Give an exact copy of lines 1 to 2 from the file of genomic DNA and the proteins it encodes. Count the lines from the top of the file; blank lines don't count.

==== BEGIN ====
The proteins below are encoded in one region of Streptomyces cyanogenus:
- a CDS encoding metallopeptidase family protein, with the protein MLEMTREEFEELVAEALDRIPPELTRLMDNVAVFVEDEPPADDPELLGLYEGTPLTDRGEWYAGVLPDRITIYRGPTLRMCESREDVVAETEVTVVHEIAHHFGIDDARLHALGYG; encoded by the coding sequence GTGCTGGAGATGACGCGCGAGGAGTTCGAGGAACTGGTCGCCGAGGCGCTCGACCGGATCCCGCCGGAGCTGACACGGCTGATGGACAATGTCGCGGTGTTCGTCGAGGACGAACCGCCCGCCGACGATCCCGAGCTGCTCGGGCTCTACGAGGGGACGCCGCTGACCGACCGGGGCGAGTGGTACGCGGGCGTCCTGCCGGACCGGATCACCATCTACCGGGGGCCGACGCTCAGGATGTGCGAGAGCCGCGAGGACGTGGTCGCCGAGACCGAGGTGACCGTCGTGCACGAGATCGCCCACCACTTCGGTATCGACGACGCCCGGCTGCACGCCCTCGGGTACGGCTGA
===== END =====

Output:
The proteins below are encoded in one region of Streptomyces cyanogenus:
- a CDS encoding metallopeptidase family protein, with the protein MLEMTREEFEELVAEALDRIPPELTRLMDNVAVFVEDEPPADDPELLGLYEGTPLTDRGEWYAGVLPDRITIYRGPTLRMCESREDVVAETEVTVVHEIAHHFGIDDARLHALGYG; encoded by the coding sequence GTGCTGGAGATGACGCGCGAGGAGTTCGAGGAACTGGTCGCCGAGGCGCTCGACCGGATCCCGCCGGAGCTGACACGGCTGATGGACAATGTCGCGGTGTTCGTCGAGGACGAACCGCCCGCCGACGATCCCGAGCTGCTCGGGCTCTACGAGGGGACGCCGCTGACCGACCGGGGCGAGTGGTACGCGGGCGTCCTGCCGGACCGGATCACCATCTACCGGGGGCCGACGCTCAGGATGTGCGAGAGCCGCGAGGACGTGGTCGCCGAGACCGAGGTGACCGTCGTGCACGAGATCGCCCACCACTTCGGTATCGACGACGCCCGGCTGCACGCCCTCGGGTACGGCTGA